Name: Oliver Wahlstrom
Team: U.S. National Development Team (USHL)
Stats: 22 goals, 23 assists, 45 points
Position: Center / Right Wing
NHL Central Scouting Ranking: 7th (North American Skaters)
NHL Comparable Player: Daniel Sedin / Mike Hoffman
Let’s stop being polite, and start being real: Oliver Wahlstrom will not be there at No. 13 when Dallas is at the podium. If he is, the Dallas Stars will be one of several teams out to lunch letting their pet turtles do the selection.
Nonetheless, if it could happen to Matthew Barzal, I suppose it could happen to anyone.
With a minor rant out the way, Wahlstrom finally answers the age old question: how will a nine-year-old viral sensation do once they’re old enough to play in the NHL?
Wahlstrom is one of the premiere forwards in this year’s draft set to answer this question in the affirmative. His points per game for the best USHL season among U18 skaters is behind only Auston Matthews and Jack Eichel, but above Clayton Keller and Kyle Connor. On the other hand, he has a higher shot-per-game rate than any of the above, which puts him highest among all draft eligible players this year.
While he’s not a power forward in the traditional sense, he has a lot of power forward skill sets. With an excellent first step and above average vision, he’s able to control the puck in all three zones (even on special teams where he’s a critical part of the power play and the penalty kill).
By his own admission, he’s a big fan of the Sedin twins, which is a visible part of his game, creating offense with wit, puck protection, and IQ.
Steve Kournianos highlighted his decision-making on Twitter back in November:
#U18: Check out this subtle but important display of decision making by RW Oliver Wahlstrom (#18 Blue), who opts to reset after taking a pass inside the right circle -- a spot he loves to shoot from. My guess is most players in that situation wouldve shot it or dumped it down low pic.twitter.com/HYpsqpfbN7— Steve Kournianos (@TheDraftAnalyst) November 11, 2017
It’s important to be able to beat your man in the corners, on the forecheck, or in your own zone. But if you’re a forward, the most important person to beat is the goalie. Wahlstrom is good at beating goalies. Part of what makes him such a great player is that his wrists operate like their own Swiss Army knife; like something built out of that Boston Dynamics lab. He’s able to reset, and shift his hands effortlessly to pull the puck back, release, or feint, and score from his heels or his toes. He doesn’t just have a heavy release — that can turn shots into rebounds or goals from a distance — but a quick one too.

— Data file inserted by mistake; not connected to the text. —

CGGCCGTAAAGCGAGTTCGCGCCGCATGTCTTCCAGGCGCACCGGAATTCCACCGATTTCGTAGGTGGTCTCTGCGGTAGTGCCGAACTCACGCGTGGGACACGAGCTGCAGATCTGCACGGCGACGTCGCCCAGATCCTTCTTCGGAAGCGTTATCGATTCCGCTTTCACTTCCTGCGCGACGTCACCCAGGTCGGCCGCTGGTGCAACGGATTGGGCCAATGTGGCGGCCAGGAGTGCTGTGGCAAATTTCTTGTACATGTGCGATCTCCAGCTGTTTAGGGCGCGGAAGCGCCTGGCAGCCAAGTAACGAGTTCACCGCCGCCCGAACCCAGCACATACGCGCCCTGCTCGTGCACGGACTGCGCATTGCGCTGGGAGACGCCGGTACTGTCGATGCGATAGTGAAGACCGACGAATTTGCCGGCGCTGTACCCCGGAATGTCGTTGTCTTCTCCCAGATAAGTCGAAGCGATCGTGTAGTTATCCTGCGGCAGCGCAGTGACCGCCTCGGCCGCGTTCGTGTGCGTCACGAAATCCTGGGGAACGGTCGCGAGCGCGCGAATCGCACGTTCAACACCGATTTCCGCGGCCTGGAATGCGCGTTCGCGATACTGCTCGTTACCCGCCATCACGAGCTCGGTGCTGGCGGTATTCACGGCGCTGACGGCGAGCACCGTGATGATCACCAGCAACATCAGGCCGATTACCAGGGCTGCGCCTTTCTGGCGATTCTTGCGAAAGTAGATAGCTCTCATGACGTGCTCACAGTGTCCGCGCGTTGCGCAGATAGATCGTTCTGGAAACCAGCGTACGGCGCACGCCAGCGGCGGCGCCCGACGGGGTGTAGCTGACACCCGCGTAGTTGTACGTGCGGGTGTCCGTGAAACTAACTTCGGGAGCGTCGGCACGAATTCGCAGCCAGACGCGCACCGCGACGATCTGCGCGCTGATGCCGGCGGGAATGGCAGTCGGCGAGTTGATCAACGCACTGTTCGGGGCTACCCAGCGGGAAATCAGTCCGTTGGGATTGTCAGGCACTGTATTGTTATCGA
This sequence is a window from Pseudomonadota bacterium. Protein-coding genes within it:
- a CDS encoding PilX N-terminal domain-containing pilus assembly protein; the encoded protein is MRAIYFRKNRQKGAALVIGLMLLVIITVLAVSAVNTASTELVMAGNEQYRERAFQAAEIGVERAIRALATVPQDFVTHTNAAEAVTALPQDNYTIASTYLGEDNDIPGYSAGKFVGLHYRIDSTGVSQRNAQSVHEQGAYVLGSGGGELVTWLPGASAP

In addition, his play has been trending up for some time. At the World Juniors, he was second only to next year’s first overall draft gem (Jack Hughes) in Team USA scoring. He sounds like a goal scoring machine. What’s the catch? Why is he slated to go in the 5-10 range?
First and foremost, this draft is filled to the brim with quality defensemen. Not only are a lot of teams above Dallas in need of a defenseman, but the defensemen are ranked in front of where Dallas is picking. Second, Wahlstrom is in that William Nylander/Nikolaj Ehlers tier — their skills are above their rank, but there’s always that handful of safe, high floor prospects beyond the tier one group (in this case, Dahlin, Svechnikov, and Zadina) that teams just feel like they can’t pass.
So how could Dallas position themselves to draft Wahlstrom?
Move up to No. 8 where Chicago’s picking and make it worth their while (especially for a team that’s still looking to contend). Arizona, Detroit, and Vancouver are looking for defensive help. You can potentially include Ottawa in there too if they feel uncertain about Karlsson’s contract. Even if one of them goes forward, they’ll probably pick Brady Tkachuk (especially considering his brother’s success in Calgary) over Wahlstrom. There’s risk there, and nothing is certain. But they’d be in a good position to take Wahlstrom.
Whoever takes him is getting a very dynamic goal scorer.